Accordingly, there was no space in which to introduce the day's visitors, but they were well-known and close to full strength. David Herd was missing after breaking his leg in the act of scoring six weeks earlier, and Bobby Noble, injured in a car crash coming home from Sunderland, would never play again.

But both iconic trios were in place, though just a few weeks earlier, Busby was rumoured to have sought Geoff Hurst to replace Herd, while Law had dominated Bobby Moore in Scotland's 3-2 victory over England – after which the victors proclaimed themselves unofficial World Champions. With West Ham on a run of five straight defeats, various youngsters were given a go, including a triffic young winger named Harry Redknapp, while the 20 year-old goalkeeper Colin Mackleworth made just his third appearance.

United, in an all-white strip gleaming in the sun, went ahead through Charlton on two minutes, and within seven, had another. "I scored with a header!" recalls Crerand, before, even more incredibly, Bill Foulkes made it three – between them, the two played for United 1,082 times, mustering just 24 goals. Title already secure, just past the half's halfway point Best added a fourth, The Guardian's Albert Barham rhapsodising United's "delicate meshing of the gears in the game's lubricated flow", and chastising a West Ham defence "by turn apprehensive and careless".

"Upton Park was bedlam," shrilled David Meek in the Manchester Evening News. "All hell was breaking loose as United were being roared on by over 30,000 near hysterical supporters. The referee had ordered the ballboys to try and clear the goalmouth which was knee deep in toilet rolls and streamers. The St John ambulance men were streaming along the sides of the pitch, their stretchers laden with fans who had succumbed to hysteria".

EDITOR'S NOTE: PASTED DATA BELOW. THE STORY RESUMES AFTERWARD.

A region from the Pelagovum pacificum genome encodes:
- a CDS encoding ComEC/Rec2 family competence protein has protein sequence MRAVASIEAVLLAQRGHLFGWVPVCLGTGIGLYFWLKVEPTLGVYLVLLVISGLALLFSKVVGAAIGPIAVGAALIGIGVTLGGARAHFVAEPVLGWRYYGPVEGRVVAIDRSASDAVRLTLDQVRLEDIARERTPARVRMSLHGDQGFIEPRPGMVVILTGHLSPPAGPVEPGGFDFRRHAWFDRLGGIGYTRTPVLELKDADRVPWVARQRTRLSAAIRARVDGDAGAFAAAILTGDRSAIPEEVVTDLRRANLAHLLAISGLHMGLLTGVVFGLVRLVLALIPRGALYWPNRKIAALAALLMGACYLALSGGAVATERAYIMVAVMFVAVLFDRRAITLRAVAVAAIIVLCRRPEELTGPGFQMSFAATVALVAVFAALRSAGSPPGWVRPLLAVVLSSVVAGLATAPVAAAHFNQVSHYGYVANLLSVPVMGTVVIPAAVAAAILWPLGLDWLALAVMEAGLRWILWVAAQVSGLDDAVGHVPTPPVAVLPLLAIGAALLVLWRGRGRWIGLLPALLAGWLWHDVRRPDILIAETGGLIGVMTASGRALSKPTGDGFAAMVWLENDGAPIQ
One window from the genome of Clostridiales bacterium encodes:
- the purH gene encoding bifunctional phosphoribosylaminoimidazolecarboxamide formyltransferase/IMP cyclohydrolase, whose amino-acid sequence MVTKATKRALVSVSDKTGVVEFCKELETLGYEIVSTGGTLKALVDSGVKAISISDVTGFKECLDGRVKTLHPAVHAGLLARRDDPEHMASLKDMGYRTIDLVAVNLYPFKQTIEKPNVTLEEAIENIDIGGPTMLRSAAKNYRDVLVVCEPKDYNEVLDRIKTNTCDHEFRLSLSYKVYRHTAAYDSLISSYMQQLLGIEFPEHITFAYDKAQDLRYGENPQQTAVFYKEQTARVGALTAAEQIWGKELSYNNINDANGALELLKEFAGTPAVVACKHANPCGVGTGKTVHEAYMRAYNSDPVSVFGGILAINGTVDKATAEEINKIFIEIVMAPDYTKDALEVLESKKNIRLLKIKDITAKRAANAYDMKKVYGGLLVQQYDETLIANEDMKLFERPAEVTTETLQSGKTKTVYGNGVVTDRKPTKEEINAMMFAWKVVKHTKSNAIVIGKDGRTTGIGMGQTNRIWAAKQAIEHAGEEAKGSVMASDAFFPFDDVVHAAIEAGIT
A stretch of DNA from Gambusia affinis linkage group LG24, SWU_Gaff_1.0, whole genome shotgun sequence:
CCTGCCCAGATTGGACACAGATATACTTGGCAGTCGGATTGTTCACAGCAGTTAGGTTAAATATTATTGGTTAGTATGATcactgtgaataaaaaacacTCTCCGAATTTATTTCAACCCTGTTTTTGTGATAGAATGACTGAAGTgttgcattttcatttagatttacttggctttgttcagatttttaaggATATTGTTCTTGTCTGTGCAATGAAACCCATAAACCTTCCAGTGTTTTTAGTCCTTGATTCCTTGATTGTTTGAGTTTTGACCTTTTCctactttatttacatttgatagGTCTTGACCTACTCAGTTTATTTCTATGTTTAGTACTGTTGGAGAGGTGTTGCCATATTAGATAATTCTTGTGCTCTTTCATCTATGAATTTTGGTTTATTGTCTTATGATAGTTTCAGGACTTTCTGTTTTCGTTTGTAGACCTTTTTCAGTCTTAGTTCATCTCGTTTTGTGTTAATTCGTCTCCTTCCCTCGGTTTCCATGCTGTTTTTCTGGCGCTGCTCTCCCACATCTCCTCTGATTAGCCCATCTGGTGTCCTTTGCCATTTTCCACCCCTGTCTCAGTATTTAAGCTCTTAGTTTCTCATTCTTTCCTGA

At the break, United's players reclined in the changing room, only to be informed that "3-0's a bit dodgy. Keep it tight".

"We scored straight from kick off," Crerand explains, "and Matt, god bless him, came out a minute later, saw West Ham kicking off and thought it was the start of the game. 'Boss, it's 4-0', we said, so he said 'Och, go out and attack them, then!'"

John Charles (namesake of the Welsh legend) quickly pulled a goal back, but was later goaded by Law at a corner, returning a dig at the cost of a penalty. Law duly scored, then knocked in the sixth at the end of a move also involving Crerand and Best.

At full-time, United's supporters invaded the pitch, some digging up lumps of it before Busby arrived to address them, while outside the ground, rival fans engaged in earnest debate. But there was only one arrest – a Mancunian teenager, whose father was forced down to London to fetch him home. The Joy of Six has learnt that for this offence, he was awarded the inescapable fact of a stern and focused smacked bottom. DH

3) West Ham 1-1 Manchester United, 14 May 1995

It's hard to believe now, but once upon a time, Manchester United viewed midfield not just as a location, but a position. And for nearly 25 years, theirs boasted the best midfield general around – but perhaps because he was seen as an interregnum between Robson and Keane, Paul Ince never quite received the appreciation he deserved. When Keane picked him in his greatest United XI ahead of Scholes, it was simply assumed that he was seeking to provoke, rather than imparting the wisdom of a man who knew absolutely, from first hand and second fiddle.

Which is why West Ham were so upset when Ince left. Well, that, and the fact that he was a local boy who posed for a photo in a United top before a protracted transfer was concluded.  

And there already existed a fair degree of animosity between the clubs. The 1967 conversations were followed by a succession of disturbances in 1975, 1983, 1985 and 1986, when both clubs also visited Amsterdam. With English clubs banned from Europe, pre-season tours replaced them in supporters' affections, and, inevitably, those of United and West Ham both ended up on the Koningin Beatrix, where the inevitable happened. "Only skirmishes", reckoned one celebrant, and a young Mani appeared similarly unflustered – but others in attendance knew differently.

So it was that when United visited in 1992, things were tense; West Ham were effectively relegated, while United were in pursuit of their first title since the 1967 shenanigans. But, after starting the season well, their results had descended into binary unfinery, the struggle for goals blamed variously on the Old Trafford pitch, the failure to sign Mick Harford, and fixture congestion. Still, though, United were in control, a point behind Leeds with this game in hand, after which only two remained.